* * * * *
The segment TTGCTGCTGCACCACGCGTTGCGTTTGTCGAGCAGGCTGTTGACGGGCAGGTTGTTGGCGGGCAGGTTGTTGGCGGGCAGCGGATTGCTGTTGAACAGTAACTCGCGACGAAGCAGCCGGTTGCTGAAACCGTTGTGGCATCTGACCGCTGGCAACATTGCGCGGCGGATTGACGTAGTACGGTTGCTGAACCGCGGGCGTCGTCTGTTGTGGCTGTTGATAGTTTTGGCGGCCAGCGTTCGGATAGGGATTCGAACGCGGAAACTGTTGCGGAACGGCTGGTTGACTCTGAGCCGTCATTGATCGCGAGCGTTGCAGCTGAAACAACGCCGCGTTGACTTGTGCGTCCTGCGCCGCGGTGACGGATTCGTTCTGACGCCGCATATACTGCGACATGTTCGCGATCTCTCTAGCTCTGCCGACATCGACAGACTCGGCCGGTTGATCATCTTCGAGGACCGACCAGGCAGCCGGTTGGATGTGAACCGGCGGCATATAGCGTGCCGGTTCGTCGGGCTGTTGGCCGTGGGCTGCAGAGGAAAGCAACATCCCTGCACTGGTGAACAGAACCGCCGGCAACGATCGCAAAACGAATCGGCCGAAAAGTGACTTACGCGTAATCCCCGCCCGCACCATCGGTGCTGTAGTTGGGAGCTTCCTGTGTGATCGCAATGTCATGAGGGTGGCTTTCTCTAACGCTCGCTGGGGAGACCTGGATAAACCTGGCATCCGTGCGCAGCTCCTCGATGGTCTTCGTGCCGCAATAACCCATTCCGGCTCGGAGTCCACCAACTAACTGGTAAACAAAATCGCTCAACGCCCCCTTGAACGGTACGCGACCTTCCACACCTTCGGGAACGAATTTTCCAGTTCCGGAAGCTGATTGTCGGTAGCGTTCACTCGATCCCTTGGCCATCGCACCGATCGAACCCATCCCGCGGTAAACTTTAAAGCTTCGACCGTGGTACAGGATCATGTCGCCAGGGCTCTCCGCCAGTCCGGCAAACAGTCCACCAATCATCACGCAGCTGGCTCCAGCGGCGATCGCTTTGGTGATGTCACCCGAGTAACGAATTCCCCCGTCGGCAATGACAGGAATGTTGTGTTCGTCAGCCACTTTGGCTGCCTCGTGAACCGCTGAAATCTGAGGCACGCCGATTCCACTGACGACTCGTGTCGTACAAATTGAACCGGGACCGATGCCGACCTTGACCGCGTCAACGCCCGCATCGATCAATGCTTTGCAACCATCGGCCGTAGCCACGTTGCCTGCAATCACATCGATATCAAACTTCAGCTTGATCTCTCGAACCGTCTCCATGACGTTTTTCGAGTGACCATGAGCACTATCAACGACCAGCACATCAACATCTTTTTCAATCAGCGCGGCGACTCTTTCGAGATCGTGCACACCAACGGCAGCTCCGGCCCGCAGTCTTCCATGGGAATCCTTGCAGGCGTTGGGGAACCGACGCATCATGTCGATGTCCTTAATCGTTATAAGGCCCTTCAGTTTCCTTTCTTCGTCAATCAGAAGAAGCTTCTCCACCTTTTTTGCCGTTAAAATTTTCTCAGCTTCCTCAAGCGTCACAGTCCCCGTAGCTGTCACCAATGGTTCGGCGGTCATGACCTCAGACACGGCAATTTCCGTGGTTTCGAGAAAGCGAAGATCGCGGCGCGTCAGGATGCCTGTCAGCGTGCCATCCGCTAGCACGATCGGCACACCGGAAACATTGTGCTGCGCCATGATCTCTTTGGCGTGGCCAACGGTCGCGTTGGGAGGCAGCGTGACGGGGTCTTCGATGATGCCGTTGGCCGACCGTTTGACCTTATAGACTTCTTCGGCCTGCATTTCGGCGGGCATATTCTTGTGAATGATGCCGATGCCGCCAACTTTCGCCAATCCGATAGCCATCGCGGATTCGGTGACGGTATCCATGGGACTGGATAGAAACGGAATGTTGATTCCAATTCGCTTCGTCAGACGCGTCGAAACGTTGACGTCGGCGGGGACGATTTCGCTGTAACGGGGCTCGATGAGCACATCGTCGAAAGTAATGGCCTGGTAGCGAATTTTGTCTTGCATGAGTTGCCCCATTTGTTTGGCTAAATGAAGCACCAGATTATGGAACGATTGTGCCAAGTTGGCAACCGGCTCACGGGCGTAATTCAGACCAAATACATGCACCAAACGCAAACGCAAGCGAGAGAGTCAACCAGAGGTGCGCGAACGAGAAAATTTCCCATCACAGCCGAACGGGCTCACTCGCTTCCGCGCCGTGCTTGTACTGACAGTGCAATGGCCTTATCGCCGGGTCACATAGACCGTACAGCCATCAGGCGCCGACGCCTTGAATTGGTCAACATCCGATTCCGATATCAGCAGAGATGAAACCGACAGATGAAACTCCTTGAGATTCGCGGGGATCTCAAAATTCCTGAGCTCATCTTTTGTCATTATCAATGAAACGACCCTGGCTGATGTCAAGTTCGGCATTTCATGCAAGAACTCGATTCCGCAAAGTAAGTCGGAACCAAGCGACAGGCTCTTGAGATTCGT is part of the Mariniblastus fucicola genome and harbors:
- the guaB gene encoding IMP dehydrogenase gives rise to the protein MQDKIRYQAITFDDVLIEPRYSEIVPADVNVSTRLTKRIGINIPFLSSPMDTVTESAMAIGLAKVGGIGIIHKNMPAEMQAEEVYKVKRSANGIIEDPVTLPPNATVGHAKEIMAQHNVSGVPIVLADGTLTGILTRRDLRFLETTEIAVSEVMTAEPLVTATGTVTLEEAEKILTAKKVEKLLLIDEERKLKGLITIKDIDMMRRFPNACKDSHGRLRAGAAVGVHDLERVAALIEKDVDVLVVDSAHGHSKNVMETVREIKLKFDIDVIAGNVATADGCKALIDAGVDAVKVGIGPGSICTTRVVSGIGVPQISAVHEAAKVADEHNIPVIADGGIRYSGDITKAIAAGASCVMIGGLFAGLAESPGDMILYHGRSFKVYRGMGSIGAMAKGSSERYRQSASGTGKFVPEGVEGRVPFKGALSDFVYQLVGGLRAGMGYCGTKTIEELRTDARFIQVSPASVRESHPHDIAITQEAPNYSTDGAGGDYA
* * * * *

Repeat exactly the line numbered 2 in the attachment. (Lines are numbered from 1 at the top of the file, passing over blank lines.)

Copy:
- the guaB gene encoding IMP dehydrogenase gives rise to the protein MQDKIRYQAITFDDVLIEPRYSEIVPADVNVSTRLTKRIGINIPFLSSPMDTVTESAMAIGLAKVGGIGIIHKNMPAEMQAEEVYKVKRSANGIIEDPVTLPPNATVGHAKEIMAQHNVSGVPIVLADGTLTGILTRRDLRFLETTEIAVSEVMTAEPLVTATGTVTLEEAEKILTAKKVEKLLLIDEERKLKGLITIKDIDMMRRFPNACKDSHGRLRAGAAVGVHDLERVAALIEKDVDVLVVDSAHGHSKNVMETVREIKLKFDIDVIAGNVATADGCKALIDAGVDAVKVGIGPGSICTTRVVSGIGVPQISAVHEAAKVADEHNIPVIADGGIRYSGDITKAIAAGASCVMIGGLFAGLAESPGDMILYHGRSFKVYRGMGSIGAMAKGSSERYRQSASGTGKFVPEGVEGRVPFKGALSDFVYQLVGGLRAGMGYCGTKTIEELRTDARFIQVSPASVRESHPHDIAITQEAPNYSTDGAGGDYA